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Thursday, August 22, 2013

German parties scramble as third Greek bailout drops into the election campaign

The parties scramble on Greece in the election campaign
As we discussed yesterday, Germany has finally owned up to what everyone already knew – Greece needs more help. Not exactly ground breaking news some might say, but given that the German federal elections are 4 weeks away, the response in Germany has been frantic – providing a bit more insight into how each party views the eurozone crisis.

German Chancellor Angela Merkel said yesterday:
“I cannot say today what amount would possibly be needed…I cannot put forward a number, or confirm one. I don't know. One cannot know…We can only decide in the middle of next year." 
“I have to say I am a little surprised. Each Member of Parliament has all materials [relating to Greece.] And that, what [German Finance Minister Wolfgang] Schäuble said yesterday about Greece, everyone already knew that.”
Since Schäuble let the cat out of the bag a few days ago, the government, (via numerous politicians and spokespeople) has been tirelessly trying to display the comments as being in line with existing party policy. It has also tried to dispel the discussion altogether, suggesting no decision will be taken until mid-2014.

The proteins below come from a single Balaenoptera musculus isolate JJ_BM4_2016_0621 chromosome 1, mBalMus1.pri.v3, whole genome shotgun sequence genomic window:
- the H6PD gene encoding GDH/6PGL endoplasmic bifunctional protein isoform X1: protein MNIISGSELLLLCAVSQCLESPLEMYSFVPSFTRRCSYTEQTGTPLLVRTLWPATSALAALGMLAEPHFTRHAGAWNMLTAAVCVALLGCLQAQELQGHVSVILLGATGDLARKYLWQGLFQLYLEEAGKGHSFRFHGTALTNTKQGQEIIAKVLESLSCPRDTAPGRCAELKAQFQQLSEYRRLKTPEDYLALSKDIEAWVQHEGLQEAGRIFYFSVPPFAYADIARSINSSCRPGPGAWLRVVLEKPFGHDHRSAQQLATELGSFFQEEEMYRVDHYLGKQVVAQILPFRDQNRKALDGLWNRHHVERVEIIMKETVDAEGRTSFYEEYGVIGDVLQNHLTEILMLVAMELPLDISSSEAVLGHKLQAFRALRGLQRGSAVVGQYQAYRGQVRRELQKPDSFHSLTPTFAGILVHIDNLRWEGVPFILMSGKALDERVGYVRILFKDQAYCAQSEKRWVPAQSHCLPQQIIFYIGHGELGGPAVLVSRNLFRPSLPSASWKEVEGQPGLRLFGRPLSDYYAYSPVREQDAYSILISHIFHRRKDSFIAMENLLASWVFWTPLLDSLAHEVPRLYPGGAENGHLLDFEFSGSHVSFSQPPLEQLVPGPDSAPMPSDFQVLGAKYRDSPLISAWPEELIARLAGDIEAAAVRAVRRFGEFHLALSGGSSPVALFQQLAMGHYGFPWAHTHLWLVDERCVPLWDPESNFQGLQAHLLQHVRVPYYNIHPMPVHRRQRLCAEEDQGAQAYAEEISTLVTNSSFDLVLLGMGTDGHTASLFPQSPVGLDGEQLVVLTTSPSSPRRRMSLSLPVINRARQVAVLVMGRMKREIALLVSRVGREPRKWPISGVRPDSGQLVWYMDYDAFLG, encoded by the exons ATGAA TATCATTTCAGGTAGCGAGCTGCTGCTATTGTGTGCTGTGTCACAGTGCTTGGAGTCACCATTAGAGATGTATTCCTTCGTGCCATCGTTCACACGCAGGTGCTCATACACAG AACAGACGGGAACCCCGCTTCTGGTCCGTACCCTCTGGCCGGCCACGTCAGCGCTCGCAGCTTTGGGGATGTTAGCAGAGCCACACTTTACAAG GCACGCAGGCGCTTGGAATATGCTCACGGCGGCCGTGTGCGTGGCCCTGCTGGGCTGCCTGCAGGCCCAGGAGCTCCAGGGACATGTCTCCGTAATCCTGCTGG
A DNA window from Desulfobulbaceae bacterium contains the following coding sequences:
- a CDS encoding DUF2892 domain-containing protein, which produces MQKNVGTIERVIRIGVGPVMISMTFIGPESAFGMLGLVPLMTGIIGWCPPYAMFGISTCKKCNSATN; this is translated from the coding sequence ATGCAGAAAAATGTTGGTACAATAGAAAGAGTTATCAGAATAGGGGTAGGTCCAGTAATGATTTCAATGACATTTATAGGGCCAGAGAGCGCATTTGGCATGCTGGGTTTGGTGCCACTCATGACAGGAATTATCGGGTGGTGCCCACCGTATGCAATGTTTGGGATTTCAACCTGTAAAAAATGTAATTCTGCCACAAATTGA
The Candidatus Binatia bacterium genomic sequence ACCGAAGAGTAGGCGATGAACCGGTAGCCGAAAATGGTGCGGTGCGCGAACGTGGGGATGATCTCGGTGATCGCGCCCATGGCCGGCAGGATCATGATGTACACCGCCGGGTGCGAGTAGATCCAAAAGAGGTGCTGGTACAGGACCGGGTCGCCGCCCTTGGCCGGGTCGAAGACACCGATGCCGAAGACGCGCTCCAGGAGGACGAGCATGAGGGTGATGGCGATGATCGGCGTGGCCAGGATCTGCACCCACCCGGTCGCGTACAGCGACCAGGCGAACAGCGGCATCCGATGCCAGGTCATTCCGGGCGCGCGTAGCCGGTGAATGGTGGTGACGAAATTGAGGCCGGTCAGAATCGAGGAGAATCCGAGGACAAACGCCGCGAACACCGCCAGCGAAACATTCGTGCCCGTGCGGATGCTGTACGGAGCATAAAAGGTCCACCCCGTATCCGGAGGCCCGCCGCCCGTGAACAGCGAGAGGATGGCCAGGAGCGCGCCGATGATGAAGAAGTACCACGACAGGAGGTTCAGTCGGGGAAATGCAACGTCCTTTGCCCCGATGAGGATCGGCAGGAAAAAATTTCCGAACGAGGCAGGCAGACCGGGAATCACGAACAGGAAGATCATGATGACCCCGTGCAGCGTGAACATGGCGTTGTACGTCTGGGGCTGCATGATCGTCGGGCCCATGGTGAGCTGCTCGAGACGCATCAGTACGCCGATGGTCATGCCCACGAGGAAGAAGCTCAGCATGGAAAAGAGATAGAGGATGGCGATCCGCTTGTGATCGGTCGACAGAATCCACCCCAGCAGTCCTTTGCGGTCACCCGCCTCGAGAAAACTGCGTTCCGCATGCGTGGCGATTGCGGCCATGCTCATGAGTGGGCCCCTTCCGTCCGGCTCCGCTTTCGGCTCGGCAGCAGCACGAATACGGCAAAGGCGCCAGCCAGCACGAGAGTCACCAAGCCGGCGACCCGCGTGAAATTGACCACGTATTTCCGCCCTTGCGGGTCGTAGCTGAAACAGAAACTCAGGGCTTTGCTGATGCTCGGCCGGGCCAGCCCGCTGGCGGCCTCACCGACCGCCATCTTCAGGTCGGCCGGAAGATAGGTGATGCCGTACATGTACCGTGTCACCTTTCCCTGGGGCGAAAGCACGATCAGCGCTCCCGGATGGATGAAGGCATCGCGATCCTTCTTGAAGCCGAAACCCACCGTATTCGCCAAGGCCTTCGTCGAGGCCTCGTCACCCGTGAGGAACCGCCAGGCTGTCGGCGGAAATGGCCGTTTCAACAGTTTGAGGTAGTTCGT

As expected in an election campaign, the opposition has jumped on the slip up. In an interview with Osnabrücker Zeitung, SPD Chancellor Candidate Peer Steinbrück said:
“I say clearly that saving Europe and the cohesion of the continent will cost something, also us Germans. It is time that Mrs Merkel tells that honestly to the people.”
In an interview with Handelsblatt, SPD Chairman Sigmar Gabriel said:
“[This] is the difference between the Chancellor and the SPD. Mrs Merkel says Germany will not go into a debt-union. In reality, the Chancellor has already long-organised such debt union secretly via the ECB. Mr Draghi has taken over state financing in the crisis states. But even before the election, the bill is going to arrive, in that Greece will guaranteed apply for another debt haircut.”
Former German Chancellor Gerhard Schröder also made his first foray into the election, telling a party rally:
“It is a big lie that Germany will not have to pay for Europe.”
For all the SPD's attempts to push the CDU into admitting that the eurozone will need further aid, it still isn’t entirely clear what the SPD sees as the solution to the eurozone crisis. This has hampered its attempts to take advantage of the situation. It’s also telling that interventions by SPD party 'big beasts' seem to make Chancellor candidate Steinbrück look timid and uninspiring -- rather than helping him.